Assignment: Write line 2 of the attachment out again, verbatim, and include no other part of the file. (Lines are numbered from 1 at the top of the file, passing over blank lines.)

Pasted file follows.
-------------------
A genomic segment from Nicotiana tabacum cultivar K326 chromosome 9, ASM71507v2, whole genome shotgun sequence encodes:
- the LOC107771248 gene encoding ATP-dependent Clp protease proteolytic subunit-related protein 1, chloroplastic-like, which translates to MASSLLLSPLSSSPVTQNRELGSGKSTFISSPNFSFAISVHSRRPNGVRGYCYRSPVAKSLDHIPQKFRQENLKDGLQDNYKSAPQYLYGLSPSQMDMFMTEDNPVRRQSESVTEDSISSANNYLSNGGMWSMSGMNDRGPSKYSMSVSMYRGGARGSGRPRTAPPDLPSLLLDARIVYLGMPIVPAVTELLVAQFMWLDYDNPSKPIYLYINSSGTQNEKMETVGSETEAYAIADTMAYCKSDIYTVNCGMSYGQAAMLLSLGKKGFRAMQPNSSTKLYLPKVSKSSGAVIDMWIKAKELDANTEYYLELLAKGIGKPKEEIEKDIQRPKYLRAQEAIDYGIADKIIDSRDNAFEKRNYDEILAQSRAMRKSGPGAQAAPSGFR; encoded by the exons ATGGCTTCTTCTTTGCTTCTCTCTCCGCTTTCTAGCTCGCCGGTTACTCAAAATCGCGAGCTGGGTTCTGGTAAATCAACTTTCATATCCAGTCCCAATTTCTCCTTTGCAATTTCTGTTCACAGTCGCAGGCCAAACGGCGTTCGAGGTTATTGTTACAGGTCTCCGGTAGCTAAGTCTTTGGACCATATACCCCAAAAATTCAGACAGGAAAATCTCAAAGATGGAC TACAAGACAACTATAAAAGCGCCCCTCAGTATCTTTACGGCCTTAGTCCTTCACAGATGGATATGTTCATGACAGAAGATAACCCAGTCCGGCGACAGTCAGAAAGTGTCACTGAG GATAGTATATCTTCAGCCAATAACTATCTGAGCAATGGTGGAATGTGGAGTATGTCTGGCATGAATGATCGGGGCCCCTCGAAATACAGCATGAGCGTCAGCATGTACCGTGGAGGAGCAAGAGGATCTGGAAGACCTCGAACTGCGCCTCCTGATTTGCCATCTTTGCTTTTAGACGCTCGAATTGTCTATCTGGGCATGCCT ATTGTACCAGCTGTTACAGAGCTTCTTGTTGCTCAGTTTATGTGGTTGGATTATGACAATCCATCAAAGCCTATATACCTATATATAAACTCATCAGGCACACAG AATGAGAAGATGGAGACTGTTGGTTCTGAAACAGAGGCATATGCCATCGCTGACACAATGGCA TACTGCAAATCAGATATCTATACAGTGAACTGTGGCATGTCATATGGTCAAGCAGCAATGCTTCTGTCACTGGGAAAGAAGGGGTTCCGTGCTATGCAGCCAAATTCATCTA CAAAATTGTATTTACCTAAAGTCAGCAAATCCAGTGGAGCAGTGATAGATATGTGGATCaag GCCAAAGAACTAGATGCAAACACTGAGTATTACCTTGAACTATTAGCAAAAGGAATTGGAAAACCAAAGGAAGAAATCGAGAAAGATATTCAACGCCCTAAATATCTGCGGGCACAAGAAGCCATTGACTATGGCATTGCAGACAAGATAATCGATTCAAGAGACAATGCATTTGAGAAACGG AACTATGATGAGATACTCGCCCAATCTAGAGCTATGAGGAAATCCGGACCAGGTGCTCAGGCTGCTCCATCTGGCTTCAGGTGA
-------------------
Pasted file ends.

- the LOC107771248 gene encoding ATP-dependent Clp protease proteolytic subunit-related protein 1, chloroplastic-like, which translates to MASSLLLSPLSSSPVTQNRELGSGKSTFISSPNFSFAISVHSRRPNGVRGYCYRSPVAKSLDHIPQKFRQENLKDGLQDNYKSAPQYLYGLSPSQMDMFMTEDNPVRRQSESVTEDSISSANNYLSNGGMWSMSGMNDRGPSKYSMSVSMYRGGARGSGRPRTAPPDLPSLLLDARIVYLGMPIVPAVTELLVAQFMWLDYDNPSKPIYLYINSSGTQNEKMETVGSETEAYAIADTMAYCKSDIYTVNCGMSYGQAAMLLSLGKKGFRAMQPNSSTKLYLPKVSKSSGAVIDMWIKAKELDANTEYYLELLAKGIGKPKEEIEKDIQRPKYLRAQEAIDYGIADKIIDSRDNAFEKRNYDEILAQSRAMRKSGPGAQAAPSGFR; encoded by the exons ATGGCTTCTTCTTTGCTTCTCTCTCCGCTTTCTAGCTCGCCGGTTACTCAAAATCGCGAGCTGGGTTCTGGTAAATCAACTTTCATATCCAGTCCCAATTTCTCCTTTGCAATTTCTGTTCACAGTCGCAGGCCAAACGGCGTTCGAGGTTATTGTTACAGGTCTCCGGTAGCTAAGTCTTTGGACCATATACCCCAAAAATTCAGACAGGAAAATCTCAAAGATGGAC TACAAGACAACTATAAAAGCGCCCCTCAGTATCTTTACGGCCTTAGTCCTTCACAGATGGATATGTTCATGACAGAAGATAACCCAGTCCGGCGACAGTCAGAAAGTGTCACTGAG GATAGTATATCTTCAGCCAATAACTATCTGAGCAATGGTGGAATGTGGAGTATGTCTGGCATGAATGATCGGGGCCCCTCGAAATACAGCATGAGCGTCAGCATGTACCGTGGAGGAGCAAGAGGATCTGGAAGACCTCGAACTGCGCCTCCTGATTTGCCATCTTTGCTTTTAGACGCTCGAATTGTCTATCTGGGCATGCCT ATTGTACCAGCTGTTACAGAGCTTCTTGTTGCTCAGTTTATGTGGTTGGATTATGACAATCCATCAAAGCCTATATACCTATATATAAACTCATCAGGCACACAG AATGAGAAGATGGAGACTGTTGGTTCTGAAACAGAGGCATATGCCATCGCTGACACAATGGCA TACTGCAAATCAGATATCTATACAGTGAACTGTGGCATGTCATATGGTCAAGCAGCAATGCTTCTGTCACTGGGAAAGAAGGGGTTCCGTGCTATGCAGCCAAATTCATCTA CAAAATTGTATTTACCTAAAGTCAGCAAATCCAGTGGAGCAGTGATAGATATGTGGATCaag GCCAAAGAACTAGATGCAAACACTGAGTATTACCTTGAACTATTAGCAAAAGGAATTGGAAAACCAAAGGAAGAAATCGAGAAAGATATTCAACGCCCTAAATATCTGCGGGCACAAGAAGCCATTGACTATGGCATTGCAGACAAGATAATCGATTCAAGAGACAATGCATTTGAGAAACGG AACTATGATGAGATACTCGCCCAATCTAGAGCTATGAGGAAATCCGGACCAGGTGCTCAGGCTGCTCCATCTGGCTTCAGGTGA